Judges aren’t the only ones who need sexual assault awareness training

Sept 28, 2020

Judges aren’t the only ones who need sexual assault awareness training

The earlier sexual assault awareness and healthy relationship training can start, the better, says Toronto civil litigator Stephany Mandin

Legislators in each of the last two sessions of Parliament in Ottawa have launched efforts to mandate training for federally-appointed judges about common myths and stereotypes surrounding sexual assault cases before they can hear matters.

The initiatives met resistance from the Law Society of British Columbia, which recently suggested in a statement to members that they could threaten judicial independence, but Mandin, principal of Mandin Law, says there is a way to sidestep such concerns:

“If we hope to make a real difference, we have to start thinking about educating people more broadly and much earlier,” Mandin, says. “Education about sexual harassment, the fluidity of consent and healthy sexual relationships is something that should be trickling down well before someone is appointed a judge.”

“It should be part of the general curriculum in high school as well as the legal curriculum, so that we’re raising children to become more cognizant of these issues. By the time they’re eligible to become judges, this sort of knowledge should already be entrenched,” she adds.  

Bill C-377 – introduced back in February 2017 by former MP Rona Ambrose before her retirement from politics – kickstarted the call for a fresh branch of judicial training, suggesting a syllabus to cover rape myths, stereotypes and gender bias in decision-making.

The bill followed in the wake of several high-profile rulings in sexual assault matters, including the case of Justice Robin Camp, who eventually resigned amid the outrage engendered by his questioning of a sexual assault complainant in 2014 why she hadn’t kept her “knees together” during the incident.

Ambrose’s private member’s bill sailed through the House of Commons, but stalled in the Senate before dying on the order paper when Parliament dissolved for the general election in late 2019.

“Since the bill was first introduced, the growth of the #metoo movement has only intensified the spotlight on these issues and the concern that judicial decisions have entrenched myths and stereotypes around what victims look like and how they are supposed to act,” Mandin says.

The Liberal minority government picked up the baton earlier this year by sponsoring similar proposals in Bill C-5, but it met the same fate as C-377, disappearing when Prime Minister Justin Trudeau directed the prorogation of Parliament in August.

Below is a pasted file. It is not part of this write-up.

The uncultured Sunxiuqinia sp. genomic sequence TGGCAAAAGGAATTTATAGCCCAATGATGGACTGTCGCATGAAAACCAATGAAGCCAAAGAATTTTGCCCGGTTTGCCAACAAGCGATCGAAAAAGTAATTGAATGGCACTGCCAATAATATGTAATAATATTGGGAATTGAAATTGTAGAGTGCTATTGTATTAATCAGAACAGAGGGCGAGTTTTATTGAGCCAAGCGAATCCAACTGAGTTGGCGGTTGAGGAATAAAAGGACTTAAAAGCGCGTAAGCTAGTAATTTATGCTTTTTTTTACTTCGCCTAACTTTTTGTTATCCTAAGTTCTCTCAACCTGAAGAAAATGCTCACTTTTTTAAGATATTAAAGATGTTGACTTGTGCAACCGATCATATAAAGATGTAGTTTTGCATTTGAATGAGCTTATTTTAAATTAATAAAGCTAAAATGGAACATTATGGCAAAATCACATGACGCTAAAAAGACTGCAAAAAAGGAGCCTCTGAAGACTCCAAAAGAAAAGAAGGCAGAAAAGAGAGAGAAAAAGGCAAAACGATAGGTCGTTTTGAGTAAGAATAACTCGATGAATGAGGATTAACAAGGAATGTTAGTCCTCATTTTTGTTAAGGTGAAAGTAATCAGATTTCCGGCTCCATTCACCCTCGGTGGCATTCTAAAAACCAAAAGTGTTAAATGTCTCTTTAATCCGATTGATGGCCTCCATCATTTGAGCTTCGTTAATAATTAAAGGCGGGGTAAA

The LSBC’s objections related to the “directive nature” of Trudeau’s December 2019 mandate later to his Minister of Justice David Lametti.

“The prime minister’s mandate letter expects his minister of justice to take steps to develop proposals through which to discipline Canada’s judges and to ensure Canada’s judges are educated on certain specific matters,” the law society statement reads. “This casts a chill over judicial independence by creating the spectre of executive direction in judicial discipline, and the prospect of executive interference in the education of the judiciary.”

Amendments in C-5 were already designed to address judicial independence concerns previously raised by members of the Senate. For example, the bill would have left it to the Canadian Judicial Council to develop a suitable program after consulting with its own experts and interested parties.  

While the training envisioned by the law would only have been mandatory for newly appointed judges, C-5 would also have required the CJC to report on its progress educating sitting judges in a similar way.

“I don’t think the bill would have had much trouble passing constitutional muster,” Mandin says.

Mandin says both C-377 and C-5 had shortcomings, noting neither would have applied to provincially-appointed judges – who hear the vast majority of sexual assault cases.

In addition, she frequently assists sexual assault victims pursuing claims in civil court or initiating actions at human rights tribunals, whose decision-makers were untouched by either version.  

Beyond that, Mandin says there is plenty of work still to do for the legal profession and society at large to improve its attitude towards sexual assault victims.

“For every 100 cases of sexual assault, only a handful are ever reported. The criminal justice process can be very traumatic, and not just when you get to court; I’ve had clients who were dissuaded from reporting by the police. If you want to litigate a claim in civil court, it’s very expensive and many settle before they ever get to trial,” she says. “These bills didn’t address any of those issues, but I think it serves our profession well to be well versed in them.”